I thought the character of Inspector Ian Rutledge was very well drawn; I was really able to sympathize with his struggle with shell shock, self-doubt and lost love. Although his shell shock contributed a lot to how he dealt with the murder case, it didn't distract from the mystery. His shell shock manifests as the voice of Hamish, a soldier under his command, who Rutledge had shot for desertion on the front in France. Some of Hamish's comments were obscure, but I didn't think he got in the way.
The story held me in a pretty good grip, accelerating to the end. It was hard to put down in the last several chapters. All in all, very well done, and I think deserving of a spot on the top 100 mysteries.
Ian Rutledge is back at work after five years at the front. But what not many know is that he is suffering from shell shock and he hears voices. Or rather he hears voices of one particular man that he knew from the war. A man that never got home alive and he feels guilty about it. But he still tries to do a good job, despite the fact that he suffering from shell shock.
<em>In this, the first book is he sent to deal with the murder of well-liked Colonel Charles Harris who was shot while he was out riding in the morning. He was seen by the house staff arguing with Mark Wilton, the main suspect on the day before. Mark Wilton is also the Colonels wards fiance and Charles and Mark are good friends. There is no evidence that Mark is the killer and the only man that says that he saw the two men together arguing on the day the Colonel died is a man suffering from shell shock. That disturbs Ian Rutledge who starts to suspect that someone at Scotland Yard knows about is affliction and that he was given this case so that he would fail.</em>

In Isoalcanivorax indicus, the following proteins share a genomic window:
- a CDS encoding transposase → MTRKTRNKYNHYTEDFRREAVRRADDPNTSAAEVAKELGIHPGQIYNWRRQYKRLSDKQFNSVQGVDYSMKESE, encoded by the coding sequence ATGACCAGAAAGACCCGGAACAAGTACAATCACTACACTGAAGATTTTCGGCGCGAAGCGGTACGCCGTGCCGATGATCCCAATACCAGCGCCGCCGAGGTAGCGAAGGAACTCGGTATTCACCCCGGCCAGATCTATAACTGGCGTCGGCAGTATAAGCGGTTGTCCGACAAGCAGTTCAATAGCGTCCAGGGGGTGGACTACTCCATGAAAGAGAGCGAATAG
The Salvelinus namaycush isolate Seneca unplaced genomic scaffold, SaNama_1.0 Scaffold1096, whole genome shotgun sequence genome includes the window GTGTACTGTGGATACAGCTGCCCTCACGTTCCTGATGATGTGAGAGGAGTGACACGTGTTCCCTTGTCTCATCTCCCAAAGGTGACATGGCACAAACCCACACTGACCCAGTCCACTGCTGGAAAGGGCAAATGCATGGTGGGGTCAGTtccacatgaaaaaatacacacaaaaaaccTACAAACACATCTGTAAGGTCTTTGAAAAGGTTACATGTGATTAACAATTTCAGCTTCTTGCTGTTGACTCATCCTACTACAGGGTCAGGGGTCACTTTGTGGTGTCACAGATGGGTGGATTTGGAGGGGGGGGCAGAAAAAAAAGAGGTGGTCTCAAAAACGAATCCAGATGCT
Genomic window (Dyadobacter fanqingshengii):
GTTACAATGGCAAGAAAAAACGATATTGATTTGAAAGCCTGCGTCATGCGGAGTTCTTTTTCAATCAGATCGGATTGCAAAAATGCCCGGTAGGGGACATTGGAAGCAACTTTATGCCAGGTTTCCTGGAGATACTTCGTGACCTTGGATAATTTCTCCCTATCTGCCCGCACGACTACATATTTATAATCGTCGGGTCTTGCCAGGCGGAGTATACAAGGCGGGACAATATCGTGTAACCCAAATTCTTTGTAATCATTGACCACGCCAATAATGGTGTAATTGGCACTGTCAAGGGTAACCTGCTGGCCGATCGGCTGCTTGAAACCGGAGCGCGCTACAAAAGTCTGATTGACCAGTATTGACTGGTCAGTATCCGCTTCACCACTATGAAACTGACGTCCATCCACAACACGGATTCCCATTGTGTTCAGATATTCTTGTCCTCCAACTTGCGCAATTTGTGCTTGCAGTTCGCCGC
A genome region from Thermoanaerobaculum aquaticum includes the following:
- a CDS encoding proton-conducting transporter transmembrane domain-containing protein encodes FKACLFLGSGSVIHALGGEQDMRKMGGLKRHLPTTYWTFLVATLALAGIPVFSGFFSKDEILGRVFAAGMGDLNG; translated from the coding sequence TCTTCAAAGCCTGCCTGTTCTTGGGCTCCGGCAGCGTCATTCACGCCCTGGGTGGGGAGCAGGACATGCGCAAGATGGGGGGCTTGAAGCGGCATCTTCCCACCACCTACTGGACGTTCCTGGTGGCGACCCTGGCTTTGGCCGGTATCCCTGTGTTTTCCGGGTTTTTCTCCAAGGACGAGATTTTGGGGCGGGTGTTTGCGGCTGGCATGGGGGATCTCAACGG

This is the kind of book that takes awhile to get into. You don't know that much about Ian Rutledge, but clues about him, about his time in the war and what happen to him, is revealed throughout the book. In the end I came to like him very much, he is a man that been through hell, that is trying to get back to the life he had before the war, but it's hard.Read more ›
Most recent customer reviews
The least of these books is still great for the thoughtful mystery reader.Published 1 month ago by James A. Love
A particularly interesting look at PTSD. A mystery set just after the First World War. A few unusual characters. These elements add up to an enjoyable book.Published 3 months ago by Kate Anderson
Enjoyed this very much!! Can't wait to read more of the series.Published 6 months ago by Wendy Carol Hollands
Clearly written by American authors. This book is filled with North American colloquialisms, and not enough to pass off as the "Queens English". Read morePublished 10 months ago by Kristina
Just love the inspector...looking forward to read the rest...interesting plotPublished 11 months ago by Sasa
Ordered this because I had stupidly given my copy away, read it again and loved it just as much the second time. Dark, but interesting and absorbing.Published 17 months ago by Oldie Goldie
This was the first time I have read an Ian Rutledge mystery, and I am hooked! Will continue to follow his career. Read morePublished on Oct. 27 2013 by jaywalker